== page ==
As Old Man Winter continues to show his strength, it’s important to prepare for all weather conditions, including frigid temperatures and wind advisories and warnings.
WHEN THE WIND BLOWS…
A wind advisory means that there are sustained winds from 31 to 39 mph for at least an hour, or any gusts from 46 to 57 mph.
The Department of Emergency Services encourages residents to take the minor precautionary measures while the advisory is in effect:
- Be cautious while driving high-profile vehicles.
- Secure all outdoor objects that may blow away, including outdoor furniture.
- Check the news often for any weather updates.
Should a wind advisory become a high wind warning, it is advised that you stay indoors to avoid hazardous situations on roads and around buildings, telephone poles, and trees. A high wind warning means that there are sustained winds from 40-73 mph for at least an hour, or gusts of 58 mph or higher. When under a high wind warning, be sure to:
- Secure or move indoors any lightweight items.
- Avoid staying in light or poorly constructed structures that may blow down or collapse.
- Stay away from fallen power lines.
SEVERE COLD CAN BE JUST AS DANGEROUS…
For You and Your Family – The greatest threats are hypothermia and frostbite. For example, if you go outside with exposed skin in 7-degree temperature and 40 mph winds, you can develop frostbite in 24 minutes. Hypothermia is caused by a drop in core body temperature. Children, seniors, and those who are thin or sick are most susceptible. Layers of clothing, hats, scarves, and gloves can help to maintain body temperature.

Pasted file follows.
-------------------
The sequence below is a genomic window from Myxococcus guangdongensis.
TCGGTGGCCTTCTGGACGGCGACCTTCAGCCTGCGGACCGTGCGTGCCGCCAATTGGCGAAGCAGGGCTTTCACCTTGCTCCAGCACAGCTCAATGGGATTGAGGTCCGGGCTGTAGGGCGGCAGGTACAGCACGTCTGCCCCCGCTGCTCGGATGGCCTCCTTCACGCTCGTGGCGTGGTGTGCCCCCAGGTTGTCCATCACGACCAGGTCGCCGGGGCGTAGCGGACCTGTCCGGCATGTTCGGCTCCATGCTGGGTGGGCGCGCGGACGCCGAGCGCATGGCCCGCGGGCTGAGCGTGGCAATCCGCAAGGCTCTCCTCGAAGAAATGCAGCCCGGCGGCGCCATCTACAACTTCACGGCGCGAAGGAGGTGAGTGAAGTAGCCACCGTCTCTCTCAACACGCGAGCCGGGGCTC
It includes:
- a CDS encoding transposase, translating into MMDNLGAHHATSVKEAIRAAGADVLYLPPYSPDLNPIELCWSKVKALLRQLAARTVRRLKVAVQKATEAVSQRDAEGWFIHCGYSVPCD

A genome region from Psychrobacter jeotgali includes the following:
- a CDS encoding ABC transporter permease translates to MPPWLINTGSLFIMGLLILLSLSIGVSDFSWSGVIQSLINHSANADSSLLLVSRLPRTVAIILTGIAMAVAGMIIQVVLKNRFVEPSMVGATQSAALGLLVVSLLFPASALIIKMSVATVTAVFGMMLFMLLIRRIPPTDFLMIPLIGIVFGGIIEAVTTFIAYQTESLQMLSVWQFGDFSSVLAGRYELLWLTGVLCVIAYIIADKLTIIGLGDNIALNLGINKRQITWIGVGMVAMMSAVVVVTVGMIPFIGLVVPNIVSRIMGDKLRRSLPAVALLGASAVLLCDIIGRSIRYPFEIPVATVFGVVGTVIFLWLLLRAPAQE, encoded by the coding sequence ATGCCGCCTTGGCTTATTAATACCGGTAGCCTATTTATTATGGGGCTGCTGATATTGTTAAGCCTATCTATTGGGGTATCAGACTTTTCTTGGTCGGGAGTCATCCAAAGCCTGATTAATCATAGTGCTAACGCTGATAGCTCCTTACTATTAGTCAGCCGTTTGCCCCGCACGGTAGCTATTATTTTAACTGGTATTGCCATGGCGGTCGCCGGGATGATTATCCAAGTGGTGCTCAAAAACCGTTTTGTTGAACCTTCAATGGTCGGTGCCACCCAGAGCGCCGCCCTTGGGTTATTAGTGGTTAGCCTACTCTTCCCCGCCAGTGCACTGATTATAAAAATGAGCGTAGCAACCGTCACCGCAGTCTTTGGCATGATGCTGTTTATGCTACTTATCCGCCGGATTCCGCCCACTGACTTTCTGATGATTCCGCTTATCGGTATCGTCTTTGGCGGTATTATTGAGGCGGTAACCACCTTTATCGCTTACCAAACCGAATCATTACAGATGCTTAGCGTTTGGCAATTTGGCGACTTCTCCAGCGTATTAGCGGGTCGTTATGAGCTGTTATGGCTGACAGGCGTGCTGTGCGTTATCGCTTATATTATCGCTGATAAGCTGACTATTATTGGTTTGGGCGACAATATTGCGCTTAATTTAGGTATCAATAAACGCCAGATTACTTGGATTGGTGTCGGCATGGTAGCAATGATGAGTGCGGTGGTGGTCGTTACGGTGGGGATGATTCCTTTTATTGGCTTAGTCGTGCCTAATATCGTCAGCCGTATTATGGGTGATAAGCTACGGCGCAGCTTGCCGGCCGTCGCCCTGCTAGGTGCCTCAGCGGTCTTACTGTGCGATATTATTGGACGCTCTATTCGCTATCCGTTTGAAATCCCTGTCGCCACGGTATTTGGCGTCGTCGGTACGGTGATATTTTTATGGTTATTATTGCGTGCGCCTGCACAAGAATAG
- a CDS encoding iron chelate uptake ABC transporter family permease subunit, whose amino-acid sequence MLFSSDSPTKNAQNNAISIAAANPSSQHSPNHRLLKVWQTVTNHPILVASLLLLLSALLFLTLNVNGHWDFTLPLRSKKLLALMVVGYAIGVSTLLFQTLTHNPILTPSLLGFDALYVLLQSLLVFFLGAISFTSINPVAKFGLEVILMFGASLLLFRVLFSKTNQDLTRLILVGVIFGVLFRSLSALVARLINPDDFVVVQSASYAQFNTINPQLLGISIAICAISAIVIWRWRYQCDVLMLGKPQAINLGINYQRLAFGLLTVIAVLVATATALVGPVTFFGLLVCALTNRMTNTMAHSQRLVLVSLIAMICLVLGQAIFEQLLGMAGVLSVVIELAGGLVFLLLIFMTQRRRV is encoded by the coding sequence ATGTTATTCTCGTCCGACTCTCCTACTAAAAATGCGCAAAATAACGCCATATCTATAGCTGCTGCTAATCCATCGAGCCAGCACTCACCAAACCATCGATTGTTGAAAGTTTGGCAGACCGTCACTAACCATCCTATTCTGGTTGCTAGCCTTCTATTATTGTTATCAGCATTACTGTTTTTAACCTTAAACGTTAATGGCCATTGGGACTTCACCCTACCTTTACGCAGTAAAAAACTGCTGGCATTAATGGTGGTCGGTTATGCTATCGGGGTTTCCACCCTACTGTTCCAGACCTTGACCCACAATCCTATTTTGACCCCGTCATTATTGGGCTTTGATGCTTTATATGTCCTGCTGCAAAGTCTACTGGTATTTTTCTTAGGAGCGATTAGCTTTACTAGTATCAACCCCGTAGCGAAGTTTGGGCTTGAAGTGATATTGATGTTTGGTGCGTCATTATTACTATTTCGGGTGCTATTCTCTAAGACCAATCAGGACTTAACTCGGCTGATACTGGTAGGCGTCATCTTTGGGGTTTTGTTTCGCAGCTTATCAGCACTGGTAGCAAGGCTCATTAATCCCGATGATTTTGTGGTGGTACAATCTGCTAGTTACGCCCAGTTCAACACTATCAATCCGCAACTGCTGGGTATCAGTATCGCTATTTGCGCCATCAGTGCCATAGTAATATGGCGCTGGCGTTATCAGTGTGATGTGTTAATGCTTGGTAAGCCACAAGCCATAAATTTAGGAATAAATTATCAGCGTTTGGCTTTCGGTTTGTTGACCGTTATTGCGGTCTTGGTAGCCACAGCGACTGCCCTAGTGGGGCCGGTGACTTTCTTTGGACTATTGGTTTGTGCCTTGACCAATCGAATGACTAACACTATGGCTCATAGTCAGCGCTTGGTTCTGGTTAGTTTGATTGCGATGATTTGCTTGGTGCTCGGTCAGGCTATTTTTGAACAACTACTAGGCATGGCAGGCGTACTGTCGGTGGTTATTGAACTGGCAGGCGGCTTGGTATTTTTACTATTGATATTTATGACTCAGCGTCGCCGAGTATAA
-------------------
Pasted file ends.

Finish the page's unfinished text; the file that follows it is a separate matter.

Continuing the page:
For Your Home/Property – The greatest concern in severe weather is loss of heat, power, and communication. Cover drafty windows with cellophane insulation, or towels. Pipes can be wrapped in insulation or newspapers for the short term. Keep faucets at a drip to help prevent pipes from freezing. Know how to shut off your water in the event of a burst pipe. Have a fire extinguisher on hand, especially if you are using alternative heat sources like space heaters. Keep your thermostat set at a reasonable and comfortable temperature – do not adjust your heat up and down repeatedly. Be sure the batteries in your carbon monoxide detectors are up-to-date. Keep cell phones charged, batteries and flashlights handy. Wireless house phones will not work if you lose power, though regular land phones may.
For Your Pets – Pets should not be kept outside in extremely cold weather. If your pet is an outdoor pet, you still need to provide a shelter that is dry, draft-free, and has enough room. It should be warm enough that their water dish will not freeze. Before starting your car, bang on your car hood or honk your horn in the event a cat or small animal may have crawled underneath for warmth. When your pets come inside, wipe their paws to get salt/chemicals off their pads. And always keep antifreeze away from all animals.
For Your Vehicles – Make sure your gas tank is full and your antifreeze and windshield wiper fluids are sufficient. Make sure your vehicle emergency kit is updated and stocked.
Once you’re certain that you and your family are safe and warm, please take a moment to check on your neighbors! For additional information, safety tips, and public outreach resources, visit www.ready.gov/winter-weather. In the event of an emergency, call 9-1-1.